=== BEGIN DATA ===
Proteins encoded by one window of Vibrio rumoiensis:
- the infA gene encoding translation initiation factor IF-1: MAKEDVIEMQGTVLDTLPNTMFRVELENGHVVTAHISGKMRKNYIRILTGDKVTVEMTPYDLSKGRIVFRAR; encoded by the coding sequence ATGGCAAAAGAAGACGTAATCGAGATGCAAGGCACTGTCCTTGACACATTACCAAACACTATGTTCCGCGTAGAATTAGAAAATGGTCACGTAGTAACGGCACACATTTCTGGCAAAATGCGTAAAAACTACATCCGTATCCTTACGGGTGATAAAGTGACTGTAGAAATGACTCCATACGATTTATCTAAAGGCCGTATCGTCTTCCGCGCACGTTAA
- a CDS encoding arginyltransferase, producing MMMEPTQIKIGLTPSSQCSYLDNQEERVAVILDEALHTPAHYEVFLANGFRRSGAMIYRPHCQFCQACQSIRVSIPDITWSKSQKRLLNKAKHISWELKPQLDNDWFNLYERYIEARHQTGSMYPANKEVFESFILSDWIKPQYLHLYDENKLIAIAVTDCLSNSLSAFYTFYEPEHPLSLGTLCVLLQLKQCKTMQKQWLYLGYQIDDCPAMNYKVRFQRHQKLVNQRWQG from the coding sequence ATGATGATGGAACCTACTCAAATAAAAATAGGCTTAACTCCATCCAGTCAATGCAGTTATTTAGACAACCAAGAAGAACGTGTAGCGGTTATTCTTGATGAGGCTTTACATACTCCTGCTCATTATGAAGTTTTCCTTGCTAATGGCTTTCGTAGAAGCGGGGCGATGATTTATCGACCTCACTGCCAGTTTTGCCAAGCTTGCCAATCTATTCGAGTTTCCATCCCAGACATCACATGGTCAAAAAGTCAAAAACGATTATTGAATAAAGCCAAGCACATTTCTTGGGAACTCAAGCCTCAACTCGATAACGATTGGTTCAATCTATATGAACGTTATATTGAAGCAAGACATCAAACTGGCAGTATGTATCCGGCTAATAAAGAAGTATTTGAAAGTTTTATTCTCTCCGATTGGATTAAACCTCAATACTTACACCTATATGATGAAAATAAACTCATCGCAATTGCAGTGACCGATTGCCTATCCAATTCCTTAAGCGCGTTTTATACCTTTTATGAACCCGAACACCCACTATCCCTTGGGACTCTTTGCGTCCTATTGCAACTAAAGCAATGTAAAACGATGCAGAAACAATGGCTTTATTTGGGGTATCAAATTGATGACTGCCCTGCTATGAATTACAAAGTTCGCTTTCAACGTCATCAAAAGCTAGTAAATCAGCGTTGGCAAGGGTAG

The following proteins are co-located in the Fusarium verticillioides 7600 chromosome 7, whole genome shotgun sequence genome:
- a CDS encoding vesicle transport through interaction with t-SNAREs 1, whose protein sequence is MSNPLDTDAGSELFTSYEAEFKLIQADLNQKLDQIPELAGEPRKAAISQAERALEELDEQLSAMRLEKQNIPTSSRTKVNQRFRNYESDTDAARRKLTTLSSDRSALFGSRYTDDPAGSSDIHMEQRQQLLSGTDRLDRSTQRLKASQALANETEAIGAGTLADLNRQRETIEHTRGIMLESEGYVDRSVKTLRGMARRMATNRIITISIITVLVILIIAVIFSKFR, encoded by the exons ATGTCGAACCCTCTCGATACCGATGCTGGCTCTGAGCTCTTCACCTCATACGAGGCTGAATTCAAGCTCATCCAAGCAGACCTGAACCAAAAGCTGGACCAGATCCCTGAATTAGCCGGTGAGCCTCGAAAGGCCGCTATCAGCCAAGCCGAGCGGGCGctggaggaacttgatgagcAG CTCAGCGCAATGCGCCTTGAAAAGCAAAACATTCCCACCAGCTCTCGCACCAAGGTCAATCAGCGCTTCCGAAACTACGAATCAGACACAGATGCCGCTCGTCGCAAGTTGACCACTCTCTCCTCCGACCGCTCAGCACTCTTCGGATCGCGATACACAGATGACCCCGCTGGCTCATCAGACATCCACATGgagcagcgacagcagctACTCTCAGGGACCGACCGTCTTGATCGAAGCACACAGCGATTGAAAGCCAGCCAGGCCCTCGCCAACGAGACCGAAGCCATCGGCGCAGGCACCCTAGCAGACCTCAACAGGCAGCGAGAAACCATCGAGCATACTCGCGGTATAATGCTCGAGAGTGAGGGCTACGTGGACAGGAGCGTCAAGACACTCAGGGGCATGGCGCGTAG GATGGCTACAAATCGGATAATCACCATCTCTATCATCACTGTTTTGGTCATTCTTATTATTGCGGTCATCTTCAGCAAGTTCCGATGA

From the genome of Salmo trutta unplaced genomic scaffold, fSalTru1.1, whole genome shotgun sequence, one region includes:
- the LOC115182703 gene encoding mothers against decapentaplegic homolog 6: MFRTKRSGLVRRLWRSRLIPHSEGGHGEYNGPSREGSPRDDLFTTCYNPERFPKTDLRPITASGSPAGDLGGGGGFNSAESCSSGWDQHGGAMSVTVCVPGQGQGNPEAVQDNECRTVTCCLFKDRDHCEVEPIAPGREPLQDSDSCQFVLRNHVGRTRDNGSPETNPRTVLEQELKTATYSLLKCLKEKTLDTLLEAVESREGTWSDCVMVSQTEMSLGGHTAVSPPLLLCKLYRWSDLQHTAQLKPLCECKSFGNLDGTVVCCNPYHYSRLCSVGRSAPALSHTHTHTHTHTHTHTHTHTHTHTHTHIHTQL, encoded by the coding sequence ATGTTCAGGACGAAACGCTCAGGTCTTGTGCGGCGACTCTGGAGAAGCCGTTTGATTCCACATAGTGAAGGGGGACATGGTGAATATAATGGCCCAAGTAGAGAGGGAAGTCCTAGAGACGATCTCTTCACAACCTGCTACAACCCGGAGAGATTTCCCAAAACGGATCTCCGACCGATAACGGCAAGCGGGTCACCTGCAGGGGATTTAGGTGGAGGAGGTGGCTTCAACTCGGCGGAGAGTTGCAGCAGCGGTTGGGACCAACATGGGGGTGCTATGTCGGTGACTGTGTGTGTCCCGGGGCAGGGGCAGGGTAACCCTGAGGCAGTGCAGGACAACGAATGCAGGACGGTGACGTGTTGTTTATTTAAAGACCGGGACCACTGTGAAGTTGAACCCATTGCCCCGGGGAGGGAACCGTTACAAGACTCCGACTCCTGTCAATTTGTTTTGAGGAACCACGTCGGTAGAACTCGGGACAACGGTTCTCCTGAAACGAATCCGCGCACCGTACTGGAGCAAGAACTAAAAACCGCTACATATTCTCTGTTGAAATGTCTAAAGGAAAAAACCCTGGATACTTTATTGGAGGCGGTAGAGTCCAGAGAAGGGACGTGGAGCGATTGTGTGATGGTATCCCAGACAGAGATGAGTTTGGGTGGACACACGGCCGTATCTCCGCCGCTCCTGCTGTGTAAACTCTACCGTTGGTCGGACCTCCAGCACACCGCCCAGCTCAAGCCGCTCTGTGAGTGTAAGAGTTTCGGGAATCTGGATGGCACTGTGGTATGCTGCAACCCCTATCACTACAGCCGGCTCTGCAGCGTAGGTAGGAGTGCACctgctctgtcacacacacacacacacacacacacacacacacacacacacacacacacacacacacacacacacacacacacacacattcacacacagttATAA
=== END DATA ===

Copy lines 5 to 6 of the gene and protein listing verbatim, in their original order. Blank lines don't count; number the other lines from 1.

- a CDS encoding vesicle transport through interaction with t-SNAREs 1, whose protein sequence is MSNPLDTDAGSELFTSYEAEFKLIQADLNQKLDQIPELAGEPRKAAISQAERALEELDEQLSAMRLEKQNIPTSSRTKVNQRFRNYESDTDAARRKLTTLSSDRSALFGSRYTDDPAGSSDIHMEQRQQLLSGTDRLDRSTQRLKASQALANETEAIGAGTLADLNRQRETIEHTRGIMLESEGYVDRSVKTLRGMARRMATNRIITISIITVLVILIIAVIFSKFR, encoded by the exons ATGTCGAACCCTCTCGATACCGATGCTGGCTCTGAGCTCTTCACCTCATACGAGGCTGAATTCAAGCTCATCCAAGCAGACCTGAACCAAAAGCTGGACCAGATCCCTGAATTAGCCGGTGAGCCTCGAAAGGCCGCTATCAGCCAAGCCGAGCGGGCGctggaggaacttgatgagcAG CTCAGCGCAATGCGCCTTGAAAAGCAAAACATTCCCACCAGCTCTCGCACCAAGGTCAATCAGCGCTTCCGAAACTACGAATCAGACACAGATGCCGCTCGTCGCAAGTTGACCACTCTCTCCTCCGACCGCTCAGCACTCTTCGGATCGCGATACACAGATGACCCCGCTGGCTCATCAGACATCCACATGgagcagcgacagcagctACTCTCAGGGACCGACCGTCTTGATCGAAGCACACAGCGATTGAAAGCCAGCCAGGCCCTCGCCAACGAGACCGAAGCCATCGGCGCAGGCACCCTAGCAGACCTCAACAGGCAGCGAGAAACCATCGAGCATACTCGCGGTATAATGCTCGAGAGTGAGGGCTACGTGGACAGGAGCGTCAAGACACTCAGGGGCATGGCGCGTAG GATGGCTACAAATCGGATAATCACCATCTCTATCATCACTGTTTTGGTCATTCTTATTATTGCGGTCATCTTCAGCAAGTTCCGATGA

From the genome of Salmo trutta unplaced genomic scaffold, fSalTru1.1, whole genome shotgun sequence, one region includes: